Review: The Magician King
Many people have strong feelings about Lev Grossman’s 2009 book THE MAGICIANS. It’s inspired no small amount of passion—both for and against. For those of you who aren’t familiar with the book, it tells the tale of Quentin Coldwater, a young man who’s about as diehard of a Narnia fan as you can get. (Except of course Narnia isn’t actually Narnia. It’s called Fillory—but the parallels are too strong for there to be any doubt in the reader’s mind.) He’s a genius, extremely gifted, and kind of a major self-obsessed jerk. You know—like a lot of teenagers you know, except Quentin really is a genius. But he hates his life, and he wishes more than anything that Fillory were real, and that he lived there, instead.
Spoiler alert for those of you who haven’t read THE MAGICIANS already: Fillory is real, and Quentin ends up living there, instead.
Of course, it isn’t that simple. THE MAGICIANS is best described as a realistic Harry Potter. Quentin goes to a school for wizards, he befriends a group of like-minded self-obsessed teens, and they end up kind of saving the world.
Some people loved the book because of the shot of realism it injected into a genre that usually has more than a bit of rose-colored tinting going on in it. Some people hated it because of how mean and petty the main characters can be. Full disclosure: I was a huge fan of the first book. It made me realize some of the assumptions so many fantasy books make—it asked important questions, and the answers to those questions weren’t always pretty. What if the magical world the main character discovers doesn’t change his life for the better? What if the problems he had before—character flaws, unmet dreams, etc.—still exist? And when you think about it, doesn’t that make sense? Why should walking through a wardrobe suddenly make everything else okay?
THE MAGICIAN KING picks up where THE MAGICIANS left off. Quentin is now a king in Fillory (much like the Pevensies are kings and queens in Narnia at the end of The Lion, the Witch, and the Wardrobe). And he and his fellow narcissists are off hunting a magical rabbit. Quentin has grown bored with how easy his life has become, and he’s wishing things would get a little less boring.
He embarks on a quest that begins as more of a lark but takes a terrifying twist for him when it ends up dumping him back in the real world. (Yes, that’s fairly spoilery, but it’s also boldly stated on the book’s jacket flap, so I don’t suppose I’m spoiling too much for you.) That’s about all of the plot I want to give you, though. You don’t need much more, because you’re likely going to only read this if you’ve read the first book. In that case, you find yourself in one of a few groups.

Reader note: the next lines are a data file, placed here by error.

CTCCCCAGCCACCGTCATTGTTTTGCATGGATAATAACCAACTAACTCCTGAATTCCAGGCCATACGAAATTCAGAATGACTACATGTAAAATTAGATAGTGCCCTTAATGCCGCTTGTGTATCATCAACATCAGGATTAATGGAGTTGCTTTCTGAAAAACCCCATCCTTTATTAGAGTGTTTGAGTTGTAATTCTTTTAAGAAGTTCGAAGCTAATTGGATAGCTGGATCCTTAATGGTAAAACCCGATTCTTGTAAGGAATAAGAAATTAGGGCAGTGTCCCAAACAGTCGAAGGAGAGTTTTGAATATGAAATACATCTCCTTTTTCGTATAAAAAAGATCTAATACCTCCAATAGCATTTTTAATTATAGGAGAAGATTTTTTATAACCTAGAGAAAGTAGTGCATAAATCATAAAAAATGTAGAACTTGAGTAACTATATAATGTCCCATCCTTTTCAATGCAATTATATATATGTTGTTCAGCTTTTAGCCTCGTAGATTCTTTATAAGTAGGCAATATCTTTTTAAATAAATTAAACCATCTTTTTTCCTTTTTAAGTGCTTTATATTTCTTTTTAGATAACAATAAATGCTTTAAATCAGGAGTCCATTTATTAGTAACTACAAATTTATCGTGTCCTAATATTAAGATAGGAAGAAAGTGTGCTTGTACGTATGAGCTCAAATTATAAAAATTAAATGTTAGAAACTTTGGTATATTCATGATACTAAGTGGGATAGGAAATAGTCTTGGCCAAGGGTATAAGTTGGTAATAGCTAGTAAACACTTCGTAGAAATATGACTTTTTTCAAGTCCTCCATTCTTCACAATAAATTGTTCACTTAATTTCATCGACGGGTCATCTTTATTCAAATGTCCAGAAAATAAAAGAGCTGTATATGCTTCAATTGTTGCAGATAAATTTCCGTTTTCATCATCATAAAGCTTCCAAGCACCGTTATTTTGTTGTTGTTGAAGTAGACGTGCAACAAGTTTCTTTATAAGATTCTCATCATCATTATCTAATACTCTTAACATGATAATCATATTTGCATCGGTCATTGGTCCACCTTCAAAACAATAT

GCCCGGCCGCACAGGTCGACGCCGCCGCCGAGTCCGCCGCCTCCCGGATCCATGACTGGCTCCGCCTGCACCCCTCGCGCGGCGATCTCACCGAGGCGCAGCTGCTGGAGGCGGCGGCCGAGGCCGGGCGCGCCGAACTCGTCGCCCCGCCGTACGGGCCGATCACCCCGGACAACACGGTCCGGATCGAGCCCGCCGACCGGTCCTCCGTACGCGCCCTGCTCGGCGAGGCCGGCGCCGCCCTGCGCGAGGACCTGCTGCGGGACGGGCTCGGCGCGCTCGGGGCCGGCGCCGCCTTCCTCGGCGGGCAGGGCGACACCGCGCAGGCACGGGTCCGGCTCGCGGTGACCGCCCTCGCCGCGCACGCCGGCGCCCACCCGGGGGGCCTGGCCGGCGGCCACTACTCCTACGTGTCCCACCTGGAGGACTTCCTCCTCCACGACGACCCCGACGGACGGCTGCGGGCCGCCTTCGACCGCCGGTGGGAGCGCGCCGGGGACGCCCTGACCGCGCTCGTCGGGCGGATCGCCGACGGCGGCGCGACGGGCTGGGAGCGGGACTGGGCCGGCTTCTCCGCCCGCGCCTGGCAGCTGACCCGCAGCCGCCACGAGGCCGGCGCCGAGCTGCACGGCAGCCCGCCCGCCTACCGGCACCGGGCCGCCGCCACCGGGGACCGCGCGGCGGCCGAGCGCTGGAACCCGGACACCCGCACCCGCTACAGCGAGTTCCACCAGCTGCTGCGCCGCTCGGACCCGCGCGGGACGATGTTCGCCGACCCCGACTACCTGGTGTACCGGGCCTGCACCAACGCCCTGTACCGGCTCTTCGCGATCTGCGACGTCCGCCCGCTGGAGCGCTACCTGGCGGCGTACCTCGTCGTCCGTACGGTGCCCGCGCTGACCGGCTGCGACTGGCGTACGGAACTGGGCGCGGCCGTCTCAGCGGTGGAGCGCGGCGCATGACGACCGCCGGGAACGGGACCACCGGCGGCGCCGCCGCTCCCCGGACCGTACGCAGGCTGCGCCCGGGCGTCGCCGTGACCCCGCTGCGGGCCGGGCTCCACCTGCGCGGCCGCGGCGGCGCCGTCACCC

First, you loved the first book. If that’s you, then by all means: full speed ahead. Grossman does a fantastic job bringing the story to the next level, and exploring the same world in a manner that doesn’t feel tired or hackneyed or been-there-done-that.
Second, you hated the first book. If that’s you, then I’m surprised you’re even reading this review. There’s not much here for you if you absolutely loathed book one, as some people did. It’s still Quentin, and he’s still, well . . . Quentin. So move along, folks—nothing to see here.
Third, you were on the fence about the first book. You liked the literary feel of it, but the characters bugged you. If that’s you, then let me tell you a bit more. THE MAGICIAN KING introduces an important viewpoint character: Julia. She’s far less self-centered than Quentin, and her sections help to balance the book in a way that The Magicians could never quite reach. Instead of being bogged down in Quentin’s mind for unending stretches, you get the chance to see this world through someone else’s eyes. And while she has flaws and challenges herself, she is much easier to accept, identify with, and root for. (Really, it would have been disappointing if she didn’t have flaws—that’s one of the strengths of this series. The characters are real, with believable shortcomings that go beyond Hermione-is-a-know-it-all and Draco-is-snide-and-mean-and-evil.)
It also helps that this book starts with Quentin already having learned lessons from his experiences in the first book. You don’t have to relive that same journey again; he grows in different ways this time.
THE MAGICIAN KING is a quick read, well-paced, and intriguing throughout. It has a strong literary flair to it, but enough adventure, magic, and humor to keep it from feeling stuffy. As long as you didn’t hate the first book, you should definitely check this one out.
Recommended Age: 18 and up.
Language: Lots. Plenty of it plenty objectionable. This is an adult book. It would easily be rated R, for all the reasons you can think of.
Violence: Yes. Not pervasive throughout, but there are some very graphic, disturbingly violent scenes in the book.
Sex: Quite a bit, including one very specific, highly disturbing scene. Like I said, this would be a hard R movie if it’s ever adapted and sticks close to the source material.
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